We’ve all watched Little House on the Prairie where Laura and Mary are sent out to do their chores straight after school and before supper, haven’t we? We all gaze at the screen before our eyes move swiftly to the pile of toys strewn around the living room. Why can’t our kids do their chores in the same uncomplaining way the Ingalls girls do?
They may be reluctant to help out, but there’s no doubt that kids feel good about themselves when they feel needed, and giving them household chores can actually help to do this!
According to the experts, the secret is to ask your kids for help with chores that suit their age and ability. A job that’s difficult will prove frustrating for your child, while one that’s too easy will be boring.
Start your kids off with simple jobs such as looking after their own toys or rooms. One important message to get across is that these tasks are part of caring for the family as a whole. This promotes a sense of responsibility and participation.
To pay or not to pay? Yes, that’s definitely the question! Research has shown that it’s better not to offer financial incentives, such as pocket money, for doing jobs that contribute positively to family life. Focus instead on the fact that your child’s helping out makes them an important part of the family. Encouragement will ensure that they remain interested in helping.
Toys are probably one of the main ‘clean up’ jobs that need done when you have small kids, so start with this task. In addition to encouraging your child to pick their toys up, you can also encourage them when it comes to sorting them and keeping them tidy.
Don’t underestimate the abilities of even the smallest of helpers! Encourage your toddler to put his or her small toys in a basket, put wet clothes into the drier, or put placemats on the table. When young kids become accustomed to helping out, it will be much easier to introduce more complex tasks when they are older. The secret is to make it fun.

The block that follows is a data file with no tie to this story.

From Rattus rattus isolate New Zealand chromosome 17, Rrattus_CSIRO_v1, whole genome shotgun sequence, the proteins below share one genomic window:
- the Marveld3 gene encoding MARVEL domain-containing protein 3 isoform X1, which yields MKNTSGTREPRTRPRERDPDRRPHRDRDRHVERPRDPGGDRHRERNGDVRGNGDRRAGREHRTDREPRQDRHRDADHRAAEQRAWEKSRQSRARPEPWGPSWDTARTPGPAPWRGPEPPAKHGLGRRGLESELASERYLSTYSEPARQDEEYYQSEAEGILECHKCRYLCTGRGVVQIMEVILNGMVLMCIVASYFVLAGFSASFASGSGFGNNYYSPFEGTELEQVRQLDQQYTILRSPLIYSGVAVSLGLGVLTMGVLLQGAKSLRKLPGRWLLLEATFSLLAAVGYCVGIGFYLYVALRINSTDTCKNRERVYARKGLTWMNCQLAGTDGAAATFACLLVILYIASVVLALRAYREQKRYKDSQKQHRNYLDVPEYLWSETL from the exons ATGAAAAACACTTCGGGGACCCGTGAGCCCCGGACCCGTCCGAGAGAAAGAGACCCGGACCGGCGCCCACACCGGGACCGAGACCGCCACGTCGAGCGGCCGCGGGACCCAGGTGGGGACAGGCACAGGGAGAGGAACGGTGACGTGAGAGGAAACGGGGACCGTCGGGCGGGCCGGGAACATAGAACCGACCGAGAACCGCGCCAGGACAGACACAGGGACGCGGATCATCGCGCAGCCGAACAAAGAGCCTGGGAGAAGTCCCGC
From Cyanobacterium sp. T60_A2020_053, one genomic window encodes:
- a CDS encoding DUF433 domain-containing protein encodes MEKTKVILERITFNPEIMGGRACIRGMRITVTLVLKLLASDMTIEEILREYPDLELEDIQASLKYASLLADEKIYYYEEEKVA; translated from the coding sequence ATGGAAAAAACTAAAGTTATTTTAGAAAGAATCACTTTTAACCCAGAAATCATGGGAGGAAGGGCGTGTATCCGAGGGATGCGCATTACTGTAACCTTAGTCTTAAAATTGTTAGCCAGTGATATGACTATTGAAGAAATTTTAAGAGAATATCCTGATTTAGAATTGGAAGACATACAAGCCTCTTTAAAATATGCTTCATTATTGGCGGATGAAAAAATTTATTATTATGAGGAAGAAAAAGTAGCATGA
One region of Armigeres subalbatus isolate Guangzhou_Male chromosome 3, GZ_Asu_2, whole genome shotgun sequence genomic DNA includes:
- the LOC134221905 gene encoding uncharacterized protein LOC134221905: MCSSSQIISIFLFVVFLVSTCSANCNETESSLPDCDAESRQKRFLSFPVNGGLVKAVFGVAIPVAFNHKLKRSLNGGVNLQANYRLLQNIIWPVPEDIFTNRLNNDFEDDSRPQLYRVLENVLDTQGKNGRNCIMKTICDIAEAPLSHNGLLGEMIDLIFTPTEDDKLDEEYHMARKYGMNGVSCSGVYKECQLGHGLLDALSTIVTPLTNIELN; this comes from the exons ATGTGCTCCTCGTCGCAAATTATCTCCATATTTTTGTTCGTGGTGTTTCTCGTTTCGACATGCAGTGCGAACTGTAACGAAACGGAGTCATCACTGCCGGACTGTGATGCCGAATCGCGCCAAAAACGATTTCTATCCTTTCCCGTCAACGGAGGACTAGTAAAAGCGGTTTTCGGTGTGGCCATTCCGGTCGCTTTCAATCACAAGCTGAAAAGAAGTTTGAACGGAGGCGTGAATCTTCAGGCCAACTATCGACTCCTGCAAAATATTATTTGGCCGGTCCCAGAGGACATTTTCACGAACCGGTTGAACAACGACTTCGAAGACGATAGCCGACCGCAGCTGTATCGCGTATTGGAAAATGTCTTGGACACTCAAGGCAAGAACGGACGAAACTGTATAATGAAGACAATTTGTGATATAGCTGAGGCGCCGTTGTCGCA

Two and three year olds can:
- Fill baskets with toys
- Put clothing in laundry basket
- Put shoes in shoebox
- Set placemats on the dinner table
Four year olds can:
- Dress themselves
- Bring the post in from the front door
- Put wet clothes into the dryer
- Fold small towels and napkins
Five year olds can:
- Help with preparing meals – but only with supervision
- Help with grocery shopping – and putting the groceries away!
- Hand you wet clothes to be hung up to dry
- Set the table at mealtimes
- Make their bed
- Put on their own socks and shoes. Velcro fasteners are perfect.
Six year olds can:
- Put away laundry
- Use a hand-held vacuum to hoover
- Carry dishes to the sink
- Make sandwiches to help with getting their lunch ready for school
- Tidy up their bedroom
Seven and eight year olds can:
- Give their pets food and water
- Clean the bathroom sink
- Put away cutlery and crockery
- Dust ornaments and shelves
- Wipe kitchen benches
- Water indoor plants